Killing two birds with one stone. I am currently preparing for a presentation for the Scientific Advisory Board of our local biobank network P2N and I thought that I wanted to share a few thoughts on biobanking and sample collection for epilepsy genetics that have troubled me for a while.
Left behind in the biobank world. Biobanking is a big thing these days and virtually every institute has established or at least played with the idea of establishing a biobank. I might be influenced by the fact that biobanking is currently very fashionable in Germany, but I think the move towards declaring large sample collections biobanks is an international phenomenon. Biobanks have one thing going for them: their huge size. Quality control issues for sample collections, standardized pathways for extraction, sophisticated protocols for data protection etc. only make sense if you are dealing with thousands, if not tens of thousands samples. These biobanks are considered the “gold of the 21st century”. The bad message is that this system is not very useful for epilepsy genetics.
Phenotypes? Epilepsy genetics is dependent on making phenotypic information available, information that is often difficult to estimate beforehand. Imagine that we find a novel mutation in two patients with epilepsy. We would be interested if the epilepsies have similar features, something that is difficult to derive from a standardized phenotyping sheet. The most useful thing is in fact a good and detailed patient letter, which allows you to trace back the phenotypes. In most large-scale biobanks, patients are anonymized, which makes the acquisition of a patient letter impossible. The process of refining patient phenotypes has been named “iterative phenotyping”. Even though this phrase implies some algorithm-like approach that can be carried out systematically for each and every phenotype of choice, there is actually little discussion on how this iterative phenotyping can be performed. In fact, if you have a state-of-the-art biobank, this might be virtually impossible. In Kiel, we are very lucky to be an exception to this.
Diagnostics? The other end of the spectrum is diagnostic testing or clinical research closely affiliated with it. While the framework for clinical genetic testing is well established, it carries the inherent problem that is has to rely on established genetic tests. Novel diagnostic methods such as panel sequencing or some day exome sequencing may blur the boundary, but clinical genetic testing is very conservative by nature. You only report on findings that you are very certain about, the remainder is uncertain. And we work in epilepsy genetic research because we need to push this boundary, as we can explain so little.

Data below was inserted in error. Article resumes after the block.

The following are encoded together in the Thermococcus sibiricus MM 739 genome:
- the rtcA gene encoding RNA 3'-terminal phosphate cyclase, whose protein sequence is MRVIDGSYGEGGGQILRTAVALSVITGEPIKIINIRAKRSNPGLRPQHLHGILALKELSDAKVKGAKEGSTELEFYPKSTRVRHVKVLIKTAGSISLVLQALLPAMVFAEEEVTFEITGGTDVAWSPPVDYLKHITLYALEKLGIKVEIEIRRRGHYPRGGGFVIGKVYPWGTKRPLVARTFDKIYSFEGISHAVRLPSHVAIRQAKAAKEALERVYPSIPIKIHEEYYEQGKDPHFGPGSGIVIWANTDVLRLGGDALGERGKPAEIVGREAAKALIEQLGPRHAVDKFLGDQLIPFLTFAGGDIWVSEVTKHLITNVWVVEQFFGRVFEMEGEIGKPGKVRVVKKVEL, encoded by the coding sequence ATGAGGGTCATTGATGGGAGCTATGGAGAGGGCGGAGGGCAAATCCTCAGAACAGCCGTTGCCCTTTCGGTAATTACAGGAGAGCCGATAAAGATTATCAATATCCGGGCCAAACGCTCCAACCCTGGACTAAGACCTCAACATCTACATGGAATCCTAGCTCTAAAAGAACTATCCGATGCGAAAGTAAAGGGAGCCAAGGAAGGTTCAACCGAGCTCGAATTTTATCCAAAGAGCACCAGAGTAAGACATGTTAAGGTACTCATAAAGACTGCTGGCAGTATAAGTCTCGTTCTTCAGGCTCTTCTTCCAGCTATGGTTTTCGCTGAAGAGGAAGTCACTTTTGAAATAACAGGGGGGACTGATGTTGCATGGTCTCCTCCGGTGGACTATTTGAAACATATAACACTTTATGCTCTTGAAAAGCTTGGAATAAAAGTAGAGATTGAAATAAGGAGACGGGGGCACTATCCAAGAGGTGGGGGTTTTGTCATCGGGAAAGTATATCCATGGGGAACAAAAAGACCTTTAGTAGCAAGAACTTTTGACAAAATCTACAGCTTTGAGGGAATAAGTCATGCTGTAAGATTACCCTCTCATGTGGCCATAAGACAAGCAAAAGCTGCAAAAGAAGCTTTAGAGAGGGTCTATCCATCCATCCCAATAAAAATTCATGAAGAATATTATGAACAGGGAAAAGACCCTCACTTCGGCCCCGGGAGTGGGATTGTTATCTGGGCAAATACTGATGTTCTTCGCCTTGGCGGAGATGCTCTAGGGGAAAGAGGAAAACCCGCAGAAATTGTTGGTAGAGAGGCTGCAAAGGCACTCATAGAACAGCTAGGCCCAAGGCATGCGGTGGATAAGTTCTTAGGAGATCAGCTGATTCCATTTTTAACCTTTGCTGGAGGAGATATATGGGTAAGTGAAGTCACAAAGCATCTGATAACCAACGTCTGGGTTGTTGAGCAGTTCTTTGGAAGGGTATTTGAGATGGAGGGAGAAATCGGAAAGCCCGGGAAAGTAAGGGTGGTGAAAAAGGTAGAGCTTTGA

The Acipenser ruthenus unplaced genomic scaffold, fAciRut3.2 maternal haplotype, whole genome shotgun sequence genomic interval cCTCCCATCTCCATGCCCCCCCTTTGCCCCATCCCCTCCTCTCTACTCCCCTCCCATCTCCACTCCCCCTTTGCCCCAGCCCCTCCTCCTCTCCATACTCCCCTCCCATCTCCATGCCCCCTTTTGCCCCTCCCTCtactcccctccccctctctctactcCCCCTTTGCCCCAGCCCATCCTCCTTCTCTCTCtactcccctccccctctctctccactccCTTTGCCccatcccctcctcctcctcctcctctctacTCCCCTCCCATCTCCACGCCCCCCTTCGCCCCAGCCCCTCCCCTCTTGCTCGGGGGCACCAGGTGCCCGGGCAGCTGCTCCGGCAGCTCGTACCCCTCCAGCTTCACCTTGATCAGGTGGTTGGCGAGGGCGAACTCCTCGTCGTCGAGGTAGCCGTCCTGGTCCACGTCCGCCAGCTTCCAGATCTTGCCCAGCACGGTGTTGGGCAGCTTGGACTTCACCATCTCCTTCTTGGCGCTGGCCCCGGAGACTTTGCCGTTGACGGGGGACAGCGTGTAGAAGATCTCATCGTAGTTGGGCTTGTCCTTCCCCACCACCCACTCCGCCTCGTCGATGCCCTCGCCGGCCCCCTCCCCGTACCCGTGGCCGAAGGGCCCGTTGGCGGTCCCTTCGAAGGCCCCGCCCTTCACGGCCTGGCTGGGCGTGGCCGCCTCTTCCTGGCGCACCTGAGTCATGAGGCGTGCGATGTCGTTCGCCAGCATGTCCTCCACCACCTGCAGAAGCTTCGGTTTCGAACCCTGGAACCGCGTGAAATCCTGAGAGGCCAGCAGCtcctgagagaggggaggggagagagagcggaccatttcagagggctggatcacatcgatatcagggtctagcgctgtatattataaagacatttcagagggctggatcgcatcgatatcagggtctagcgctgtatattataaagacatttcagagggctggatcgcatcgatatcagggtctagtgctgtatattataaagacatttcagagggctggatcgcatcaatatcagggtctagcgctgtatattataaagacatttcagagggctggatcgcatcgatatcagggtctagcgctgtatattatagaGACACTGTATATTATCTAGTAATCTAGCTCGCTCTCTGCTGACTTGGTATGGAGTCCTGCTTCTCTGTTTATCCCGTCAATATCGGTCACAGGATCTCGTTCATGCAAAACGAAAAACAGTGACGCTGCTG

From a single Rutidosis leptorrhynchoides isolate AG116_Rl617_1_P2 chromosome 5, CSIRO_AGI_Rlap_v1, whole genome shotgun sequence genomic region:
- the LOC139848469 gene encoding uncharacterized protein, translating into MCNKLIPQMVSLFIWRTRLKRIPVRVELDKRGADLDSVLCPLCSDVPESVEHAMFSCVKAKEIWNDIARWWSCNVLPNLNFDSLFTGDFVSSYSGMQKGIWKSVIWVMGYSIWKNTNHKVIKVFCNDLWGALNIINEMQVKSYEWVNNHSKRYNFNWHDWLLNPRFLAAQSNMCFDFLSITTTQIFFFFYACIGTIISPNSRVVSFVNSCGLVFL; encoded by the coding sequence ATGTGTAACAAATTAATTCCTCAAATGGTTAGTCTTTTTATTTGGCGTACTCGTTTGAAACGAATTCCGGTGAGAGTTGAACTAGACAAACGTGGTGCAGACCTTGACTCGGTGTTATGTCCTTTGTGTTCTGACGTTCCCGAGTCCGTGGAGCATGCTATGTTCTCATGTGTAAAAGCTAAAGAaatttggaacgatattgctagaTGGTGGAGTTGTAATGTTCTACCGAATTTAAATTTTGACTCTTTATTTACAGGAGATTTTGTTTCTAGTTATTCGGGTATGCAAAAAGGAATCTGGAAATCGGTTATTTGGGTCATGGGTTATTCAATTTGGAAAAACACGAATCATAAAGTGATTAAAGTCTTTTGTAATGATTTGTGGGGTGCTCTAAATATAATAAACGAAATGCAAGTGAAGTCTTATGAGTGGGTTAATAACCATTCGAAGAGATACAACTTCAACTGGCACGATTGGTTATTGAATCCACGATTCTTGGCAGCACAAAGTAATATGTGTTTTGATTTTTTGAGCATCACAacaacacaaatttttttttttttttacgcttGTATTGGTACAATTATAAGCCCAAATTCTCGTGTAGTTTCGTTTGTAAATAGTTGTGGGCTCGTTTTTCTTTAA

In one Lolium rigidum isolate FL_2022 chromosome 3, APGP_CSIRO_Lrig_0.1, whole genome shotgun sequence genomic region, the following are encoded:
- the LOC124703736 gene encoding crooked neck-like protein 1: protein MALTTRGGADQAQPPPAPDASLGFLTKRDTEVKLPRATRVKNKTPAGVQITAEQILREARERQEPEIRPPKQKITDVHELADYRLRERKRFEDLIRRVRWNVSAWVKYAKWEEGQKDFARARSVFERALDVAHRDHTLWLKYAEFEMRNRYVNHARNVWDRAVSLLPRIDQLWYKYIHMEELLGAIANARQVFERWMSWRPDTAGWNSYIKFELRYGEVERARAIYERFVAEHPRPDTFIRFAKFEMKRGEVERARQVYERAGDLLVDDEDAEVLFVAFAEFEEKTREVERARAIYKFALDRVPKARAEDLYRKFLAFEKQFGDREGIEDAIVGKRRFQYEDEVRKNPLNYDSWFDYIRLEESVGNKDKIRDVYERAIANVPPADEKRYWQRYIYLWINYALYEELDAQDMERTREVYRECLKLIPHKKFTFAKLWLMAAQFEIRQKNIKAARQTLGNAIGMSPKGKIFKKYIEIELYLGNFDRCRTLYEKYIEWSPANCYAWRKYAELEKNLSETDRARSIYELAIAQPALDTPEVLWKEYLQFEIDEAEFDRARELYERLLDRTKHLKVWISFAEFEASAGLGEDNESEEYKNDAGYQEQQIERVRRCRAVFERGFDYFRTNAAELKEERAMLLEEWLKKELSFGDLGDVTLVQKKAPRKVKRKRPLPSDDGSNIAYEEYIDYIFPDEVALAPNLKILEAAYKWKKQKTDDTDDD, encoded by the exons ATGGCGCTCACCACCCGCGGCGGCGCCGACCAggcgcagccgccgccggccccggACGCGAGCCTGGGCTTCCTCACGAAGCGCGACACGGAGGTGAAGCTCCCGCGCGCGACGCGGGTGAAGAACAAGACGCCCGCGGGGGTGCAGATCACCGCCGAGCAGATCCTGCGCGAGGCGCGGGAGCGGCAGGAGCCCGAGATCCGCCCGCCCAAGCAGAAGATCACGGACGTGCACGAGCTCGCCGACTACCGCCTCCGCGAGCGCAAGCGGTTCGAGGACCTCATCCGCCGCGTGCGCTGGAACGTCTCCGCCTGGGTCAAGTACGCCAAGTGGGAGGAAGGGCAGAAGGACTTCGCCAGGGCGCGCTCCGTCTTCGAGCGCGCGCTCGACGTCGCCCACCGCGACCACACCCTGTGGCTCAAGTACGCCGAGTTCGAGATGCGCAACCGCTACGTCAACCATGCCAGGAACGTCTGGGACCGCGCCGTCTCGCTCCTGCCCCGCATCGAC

Stuck in the middle. The kind of sample collection we need for epilepsy genetics is located in the middle of both extremes. We need close contact with our research participants for iterative phenotyping while ensuring that we do not confuse research with diagnostic testing. There is a tendency by both on the patient and researcher side to mix both areas up. Two months ago, I received a call from a colleague asking us whether we could include one of his patients in our exome studies since the parents wanted to get exome sequencing as fast as possible. I tried to explain that we don’t promise time frames and don’t even promise inclusion of samples to participants and that it is important for us not to give patients the false impression that we are on the verge of solving the disease. As discussed in many previous posts, the chance of finding a potentially causative variant through exome sequencing is less than 10%, slightly exceeding the pick-up rate of a diagnostic array CGH. On the other hand, patients are keen to have research results returned, which is a strong motivator for participation in the first place. Therefore, genetic research particularly on severe epilepsies is always about trying to find the right balance.
Why would you fund a balancing act? Large biobanks, sometimes pejoratively referred to as “sample farms”, impress through the industry-like work flow and throughput, which has the capacity to attract large infrastructural grants. On the other extreme, diagnostic testing is covered by health insurance companies or sometimes by patients privately. In brief, there is funding on both ends of the spectrum. So what is left for our balancing act in the middle? What the field of epilepsy genetics needs is central resources for sample collection that are able to retrieve primary data from patients and eventually even re-recruit patients for research studies. This is nothing a single research group can handle and is currently nothing that funding bodies seem to be particularly interested in. As a response to the Waterloo Foundation meeting on Idiopathic Focal Epilepsies, we suggested generating such a resource through the funds of a foundation in parallel to the Simon Simplex Collection in autism research. If resources like this are created, the perceived balancing act may someday be a basic part of modern epilepsy genetic research.